Pour the remaining 2 tablespoons oil onto a rimmed baking sheet and brush to coat the entire surface. Place 2 tortillas on the baking sheet to coat the bottoms with oil, then flip them and coat the second sides. Spread 1/4 cup of the bean mixture evenly on half of each tortilla, all the way to the edges. Top the beans on each with . of the cheese, then fold the unfilled half over to cover and press gently to seal. Transfer to a plate. Repeat with the remaining tortillas, beans and cheese.
Place the filled and folded tortillas in a single layer on the baking sheet. Bake until the cheese has melted and the bottoms of the tortillas are golden brown, about 10 minutes. Using a metal spatula, transfer the tlayudas to a wire rack and cool for 5 minutes. Carefully open each and fill as desired with the chorizo-jalapeño-scallion mixture, lettuce, pickled onions, tomato and hot sauce. Re-fold, then cut into wedges. Serve warm.
Black Bean Puree
Start to finish: 15 minutes | Makes 3 cups
This bean puree is quick and simple to make. It’s also versatile. Keep some on hand for use as a filling for tacos, quesadillas or molletes; serve it warm as a side dish to any Mexican-inspired meal; or use it as a dip for tortilla chips. Leftovers can be thinned with water or broth to the desired consistency.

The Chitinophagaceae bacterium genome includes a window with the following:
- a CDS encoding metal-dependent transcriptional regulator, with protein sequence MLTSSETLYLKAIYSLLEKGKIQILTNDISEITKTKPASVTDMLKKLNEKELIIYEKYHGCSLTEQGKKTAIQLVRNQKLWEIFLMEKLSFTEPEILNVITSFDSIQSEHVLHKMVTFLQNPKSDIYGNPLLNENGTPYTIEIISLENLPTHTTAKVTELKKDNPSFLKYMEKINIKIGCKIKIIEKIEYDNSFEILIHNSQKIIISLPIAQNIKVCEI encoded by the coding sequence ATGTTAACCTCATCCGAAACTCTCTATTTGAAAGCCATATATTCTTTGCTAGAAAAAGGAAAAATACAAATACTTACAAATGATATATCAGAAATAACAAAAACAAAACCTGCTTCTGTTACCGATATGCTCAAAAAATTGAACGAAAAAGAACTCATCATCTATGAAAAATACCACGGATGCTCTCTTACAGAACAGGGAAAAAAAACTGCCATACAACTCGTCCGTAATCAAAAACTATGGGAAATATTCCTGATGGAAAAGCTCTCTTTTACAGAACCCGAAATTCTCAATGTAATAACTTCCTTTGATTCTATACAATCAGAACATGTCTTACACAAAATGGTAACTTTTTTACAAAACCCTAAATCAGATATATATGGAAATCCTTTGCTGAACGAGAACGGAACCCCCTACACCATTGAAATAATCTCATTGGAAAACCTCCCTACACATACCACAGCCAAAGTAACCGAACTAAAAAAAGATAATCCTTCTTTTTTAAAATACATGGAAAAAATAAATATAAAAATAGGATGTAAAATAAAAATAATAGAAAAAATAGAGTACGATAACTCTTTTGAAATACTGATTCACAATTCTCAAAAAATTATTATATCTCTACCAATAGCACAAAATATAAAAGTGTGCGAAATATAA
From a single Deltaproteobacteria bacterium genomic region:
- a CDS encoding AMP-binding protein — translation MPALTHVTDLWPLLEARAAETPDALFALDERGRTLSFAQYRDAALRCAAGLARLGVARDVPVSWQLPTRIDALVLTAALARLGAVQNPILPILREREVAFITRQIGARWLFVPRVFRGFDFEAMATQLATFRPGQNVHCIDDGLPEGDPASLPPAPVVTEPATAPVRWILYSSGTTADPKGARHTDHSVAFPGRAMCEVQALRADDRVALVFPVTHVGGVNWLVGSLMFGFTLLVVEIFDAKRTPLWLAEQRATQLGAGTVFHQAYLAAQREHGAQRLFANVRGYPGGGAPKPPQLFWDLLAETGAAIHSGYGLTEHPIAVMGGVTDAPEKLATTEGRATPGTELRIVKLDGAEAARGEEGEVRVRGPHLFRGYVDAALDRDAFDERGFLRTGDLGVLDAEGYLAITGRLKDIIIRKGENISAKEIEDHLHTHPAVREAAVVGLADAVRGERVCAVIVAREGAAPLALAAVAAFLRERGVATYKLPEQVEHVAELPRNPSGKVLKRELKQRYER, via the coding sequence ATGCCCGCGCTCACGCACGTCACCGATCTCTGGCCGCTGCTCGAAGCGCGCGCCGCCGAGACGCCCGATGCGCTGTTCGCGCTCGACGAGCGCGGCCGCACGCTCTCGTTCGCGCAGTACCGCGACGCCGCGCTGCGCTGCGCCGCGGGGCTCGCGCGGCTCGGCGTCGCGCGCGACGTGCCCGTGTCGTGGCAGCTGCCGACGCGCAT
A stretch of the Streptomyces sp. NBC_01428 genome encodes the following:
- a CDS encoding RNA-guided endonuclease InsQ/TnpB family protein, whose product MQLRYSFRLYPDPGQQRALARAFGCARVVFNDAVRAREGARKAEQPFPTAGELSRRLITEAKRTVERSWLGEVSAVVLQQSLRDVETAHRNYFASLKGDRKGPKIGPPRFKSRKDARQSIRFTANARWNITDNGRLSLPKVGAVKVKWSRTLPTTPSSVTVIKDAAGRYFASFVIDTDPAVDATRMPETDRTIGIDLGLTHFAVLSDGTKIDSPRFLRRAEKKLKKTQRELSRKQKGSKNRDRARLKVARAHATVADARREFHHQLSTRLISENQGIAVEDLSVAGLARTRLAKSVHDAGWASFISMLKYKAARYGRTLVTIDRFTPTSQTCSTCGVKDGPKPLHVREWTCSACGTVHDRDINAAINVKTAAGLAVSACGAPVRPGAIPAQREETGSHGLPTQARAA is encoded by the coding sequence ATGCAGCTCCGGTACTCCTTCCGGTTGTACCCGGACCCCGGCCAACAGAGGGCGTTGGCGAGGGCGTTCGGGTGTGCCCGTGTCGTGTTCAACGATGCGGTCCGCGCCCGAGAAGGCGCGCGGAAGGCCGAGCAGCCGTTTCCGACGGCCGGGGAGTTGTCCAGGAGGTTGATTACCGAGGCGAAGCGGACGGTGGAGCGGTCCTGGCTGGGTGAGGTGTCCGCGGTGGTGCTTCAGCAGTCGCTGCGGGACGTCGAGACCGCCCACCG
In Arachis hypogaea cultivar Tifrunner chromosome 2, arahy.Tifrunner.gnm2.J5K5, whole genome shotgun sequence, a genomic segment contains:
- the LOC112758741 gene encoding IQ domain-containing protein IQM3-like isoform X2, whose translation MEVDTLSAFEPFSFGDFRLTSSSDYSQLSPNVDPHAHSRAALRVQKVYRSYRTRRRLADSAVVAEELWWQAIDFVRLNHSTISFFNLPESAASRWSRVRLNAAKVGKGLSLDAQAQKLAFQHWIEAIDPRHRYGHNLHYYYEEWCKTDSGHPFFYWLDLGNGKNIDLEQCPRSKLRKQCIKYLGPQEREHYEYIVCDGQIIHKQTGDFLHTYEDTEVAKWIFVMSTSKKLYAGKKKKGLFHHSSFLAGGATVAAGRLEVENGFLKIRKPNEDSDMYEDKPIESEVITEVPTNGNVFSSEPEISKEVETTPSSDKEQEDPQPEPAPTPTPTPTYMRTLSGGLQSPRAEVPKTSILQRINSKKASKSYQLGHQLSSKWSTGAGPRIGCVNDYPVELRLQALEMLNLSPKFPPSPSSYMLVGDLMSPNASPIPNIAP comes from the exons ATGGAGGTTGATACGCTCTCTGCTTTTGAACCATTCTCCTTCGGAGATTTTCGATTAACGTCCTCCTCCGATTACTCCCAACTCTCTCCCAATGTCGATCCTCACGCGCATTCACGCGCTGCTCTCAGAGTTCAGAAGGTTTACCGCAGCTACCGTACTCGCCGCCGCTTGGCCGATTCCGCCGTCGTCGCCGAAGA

Don’t forget to reserve 1/4 cup of the bean liquid after you drain the cans. And don’t rinse the beans after draining them; the liquid left clinging to them helps create a puree with a silky consistency.
- 1 tablespoon ground cumin
- 1 tablespoon ground coriander
- Two 15 1/2-ounce cans black beans, drained (do not rinse), 1/4 cup liquid reserved
- 2 chipotle chilies in adobo sauce, plus 2 teaspoons adobo sauce
- 2 tablespoons lime juice
- Kosher salt and ground black pepper
- 1/2 cup finely chopped fresh cilantro
In a small skillet over medium, toast the cumin and coriander, stirring often, until fragrant, about 1 minute. Transfer to a food processor and add the beans and reserved liquid, chipotle chilies and adobo sauce, lime juice and 1 teaspoon salt. Process until smooth, scraping the bowl as needed. Transfer to a medium bowl. Stir in the cilantro, then taste and season with salt and pepper.
PHOTO CREDIT: CONNIE MILLER OF CB CREATIVES